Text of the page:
Several fundamental system level research problems arise when looking beyond a single MIMO base station and into multiple base-station setups. Pilot contamination, during which a pilot signal from one cell interferes with a pilot signal in an adjacent cell, remains a problem. Further research is needed to determine the best way to hand off a user from one base station to another. Another option is multipoint MIMO, which connects two or more base stations to the same UE. This requires additional synchronization and communication between base stations. Coordination between base stations could also limit interference between cells, which would enable denser networks.
9. FDD Massive MIMO
Most Massive MIMO research has used time division duplex (TDD) operation. TDD is useful because it reduces the overhead of acquiring CSI by exploiting channel reciprocity. With frequency division duplex (FDD), on the other hand, CSI overhead increases as the number of base station antennas increases. However, FDD operation offers several useful benefits. Existing wireless networks in particular are largely implemented with FDD. Efficiently adapting Massive MIMO to use FDD would overcome a large hurdle in getting the technology to market.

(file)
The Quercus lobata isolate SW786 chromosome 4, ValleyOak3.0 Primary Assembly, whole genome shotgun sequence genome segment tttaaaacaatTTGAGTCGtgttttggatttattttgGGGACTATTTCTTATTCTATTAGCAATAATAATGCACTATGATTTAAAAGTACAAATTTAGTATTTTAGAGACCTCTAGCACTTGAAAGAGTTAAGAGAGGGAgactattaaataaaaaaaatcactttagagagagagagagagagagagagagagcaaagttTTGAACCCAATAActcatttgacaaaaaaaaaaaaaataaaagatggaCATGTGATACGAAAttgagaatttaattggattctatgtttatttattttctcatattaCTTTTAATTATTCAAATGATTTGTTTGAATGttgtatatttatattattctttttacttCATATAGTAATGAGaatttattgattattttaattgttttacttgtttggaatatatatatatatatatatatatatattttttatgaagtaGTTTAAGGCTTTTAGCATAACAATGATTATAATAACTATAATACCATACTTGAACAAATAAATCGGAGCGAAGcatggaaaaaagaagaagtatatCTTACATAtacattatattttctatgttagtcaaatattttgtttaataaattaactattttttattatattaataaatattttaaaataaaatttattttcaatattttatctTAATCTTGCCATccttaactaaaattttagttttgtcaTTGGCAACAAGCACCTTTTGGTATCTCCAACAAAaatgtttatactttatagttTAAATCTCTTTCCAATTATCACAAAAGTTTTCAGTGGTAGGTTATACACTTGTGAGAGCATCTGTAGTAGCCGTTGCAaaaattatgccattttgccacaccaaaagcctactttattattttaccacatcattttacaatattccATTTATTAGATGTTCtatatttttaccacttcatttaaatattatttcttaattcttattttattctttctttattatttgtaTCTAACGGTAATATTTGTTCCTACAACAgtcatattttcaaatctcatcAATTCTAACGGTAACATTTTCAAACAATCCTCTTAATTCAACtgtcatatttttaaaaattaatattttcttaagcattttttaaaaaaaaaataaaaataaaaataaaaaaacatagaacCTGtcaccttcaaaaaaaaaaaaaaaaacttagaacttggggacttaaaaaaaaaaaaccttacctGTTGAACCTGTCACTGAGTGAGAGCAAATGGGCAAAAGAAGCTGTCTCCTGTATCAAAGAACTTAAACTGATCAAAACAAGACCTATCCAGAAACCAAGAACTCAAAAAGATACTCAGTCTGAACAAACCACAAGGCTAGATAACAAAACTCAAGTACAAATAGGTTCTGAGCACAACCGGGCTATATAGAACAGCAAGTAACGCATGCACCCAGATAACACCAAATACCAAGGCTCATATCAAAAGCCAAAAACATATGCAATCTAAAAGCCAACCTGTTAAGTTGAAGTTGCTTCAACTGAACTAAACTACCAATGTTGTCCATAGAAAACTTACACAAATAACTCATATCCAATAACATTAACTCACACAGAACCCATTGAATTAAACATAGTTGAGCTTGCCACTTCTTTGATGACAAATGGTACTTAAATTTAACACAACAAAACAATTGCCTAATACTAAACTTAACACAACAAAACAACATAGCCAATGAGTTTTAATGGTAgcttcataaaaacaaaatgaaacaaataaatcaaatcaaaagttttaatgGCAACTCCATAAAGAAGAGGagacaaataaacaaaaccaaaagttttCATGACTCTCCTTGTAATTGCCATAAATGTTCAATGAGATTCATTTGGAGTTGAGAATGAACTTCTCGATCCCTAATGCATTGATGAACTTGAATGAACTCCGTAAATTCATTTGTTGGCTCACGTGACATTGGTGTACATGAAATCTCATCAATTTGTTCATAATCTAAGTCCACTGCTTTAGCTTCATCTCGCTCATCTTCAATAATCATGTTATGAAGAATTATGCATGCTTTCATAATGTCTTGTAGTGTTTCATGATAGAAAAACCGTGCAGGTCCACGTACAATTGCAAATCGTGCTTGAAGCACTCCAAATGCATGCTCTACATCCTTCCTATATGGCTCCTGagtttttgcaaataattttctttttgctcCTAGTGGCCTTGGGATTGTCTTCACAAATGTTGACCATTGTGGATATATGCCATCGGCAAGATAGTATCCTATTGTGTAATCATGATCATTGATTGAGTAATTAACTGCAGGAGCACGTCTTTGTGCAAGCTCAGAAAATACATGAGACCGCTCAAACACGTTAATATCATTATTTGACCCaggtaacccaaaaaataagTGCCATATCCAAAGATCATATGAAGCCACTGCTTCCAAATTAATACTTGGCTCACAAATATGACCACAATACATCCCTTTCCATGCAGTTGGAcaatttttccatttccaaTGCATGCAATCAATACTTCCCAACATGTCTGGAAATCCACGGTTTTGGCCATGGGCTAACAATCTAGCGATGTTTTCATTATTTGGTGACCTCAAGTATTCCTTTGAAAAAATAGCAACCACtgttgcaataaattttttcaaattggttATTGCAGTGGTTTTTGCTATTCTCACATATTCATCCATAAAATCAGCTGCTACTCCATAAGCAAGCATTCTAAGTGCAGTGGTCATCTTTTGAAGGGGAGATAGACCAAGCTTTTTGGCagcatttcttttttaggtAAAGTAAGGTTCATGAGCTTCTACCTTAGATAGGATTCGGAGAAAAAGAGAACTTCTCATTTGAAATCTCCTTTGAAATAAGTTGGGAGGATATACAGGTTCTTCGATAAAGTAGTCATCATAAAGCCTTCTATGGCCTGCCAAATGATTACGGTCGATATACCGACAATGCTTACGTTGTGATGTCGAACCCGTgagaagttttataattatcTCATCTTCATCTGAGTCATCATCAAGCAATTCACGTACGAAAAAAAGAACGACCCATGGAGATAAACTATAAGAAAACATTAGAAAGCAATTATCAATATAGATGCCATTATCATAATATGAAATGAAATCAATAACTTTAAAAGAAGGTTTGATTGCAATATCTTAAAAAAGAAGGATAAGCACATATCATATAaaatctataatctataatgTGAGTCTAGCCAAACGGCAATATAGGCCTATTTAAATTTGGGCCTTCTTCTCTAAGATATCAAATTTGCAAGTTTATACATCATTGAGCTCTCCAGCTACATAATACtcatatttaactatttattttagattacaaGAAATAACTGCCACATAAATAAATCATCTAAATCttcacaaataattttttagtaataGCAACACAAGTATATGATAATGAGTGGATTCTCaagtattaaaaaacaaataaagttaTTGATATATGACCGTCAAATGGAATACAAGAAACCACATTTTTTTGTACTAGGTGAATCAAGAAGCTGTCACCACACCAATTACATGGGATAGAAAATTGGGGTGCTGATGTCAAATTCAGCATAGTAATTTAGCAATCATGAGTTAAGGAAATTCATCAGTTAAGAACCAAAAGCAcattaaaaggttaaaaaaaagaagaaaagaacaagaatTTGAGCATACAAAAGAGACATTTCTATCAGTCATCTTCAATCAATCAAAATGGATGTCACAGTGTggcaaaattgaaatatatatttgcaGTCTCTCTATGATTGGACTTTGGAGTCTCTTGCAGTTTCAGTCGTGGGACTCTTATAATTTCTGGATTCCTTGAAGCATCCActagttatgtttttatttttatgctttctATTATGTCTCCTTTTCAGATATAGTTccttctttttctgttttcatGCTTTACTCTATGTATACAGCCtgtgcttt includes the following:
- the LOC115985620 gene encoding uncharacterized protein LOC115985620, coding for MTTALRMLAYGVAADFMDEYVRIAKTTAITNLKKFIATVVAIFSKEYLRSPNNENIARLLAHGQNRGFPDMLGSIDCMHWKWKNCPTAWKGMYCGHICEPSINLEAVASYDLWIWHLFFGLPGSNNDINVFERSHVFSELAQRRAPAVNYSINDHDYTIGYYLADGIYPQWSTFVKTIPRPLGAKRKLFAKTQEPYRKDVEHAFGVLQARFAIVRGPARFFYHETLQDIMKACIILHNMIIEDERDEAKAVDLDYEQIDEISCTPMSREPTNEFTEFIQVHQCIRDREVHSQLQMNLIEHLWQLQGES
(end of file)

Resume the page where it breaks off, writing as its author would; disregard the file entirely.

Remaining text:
10. Spectrum Sharing
As new bands such as the 3.5 GHz band open up for commercial wireless applications, new rules include provisions for primary and secondary users. Additionally, the 5 GHz Wi-Fi bands include rules for carrier sense multiple access. To date, the viability of Massive MIMO systems in shared spectrum scenarios has not been evaluated, but it poses some of the greatest opportunities for near-term adoption. The higher frequencies and thus shorter wavelengths of both 3.5 GHz and 5 GHz decrease the overall size of the antenna array, which simplifies deployment.
These Massive MIMO research questions are barriers to 5G technology adoption, but they are also opportunities for groundbreaking research. To solve these problems, NI’s approach is to overcome the limitations of theory by enabling real-world, real-time, rapid prototyping. The new NI MIMO Prototyping System is designed to deliver this game-changing approach to MU-MIMO and Massive MIMO development.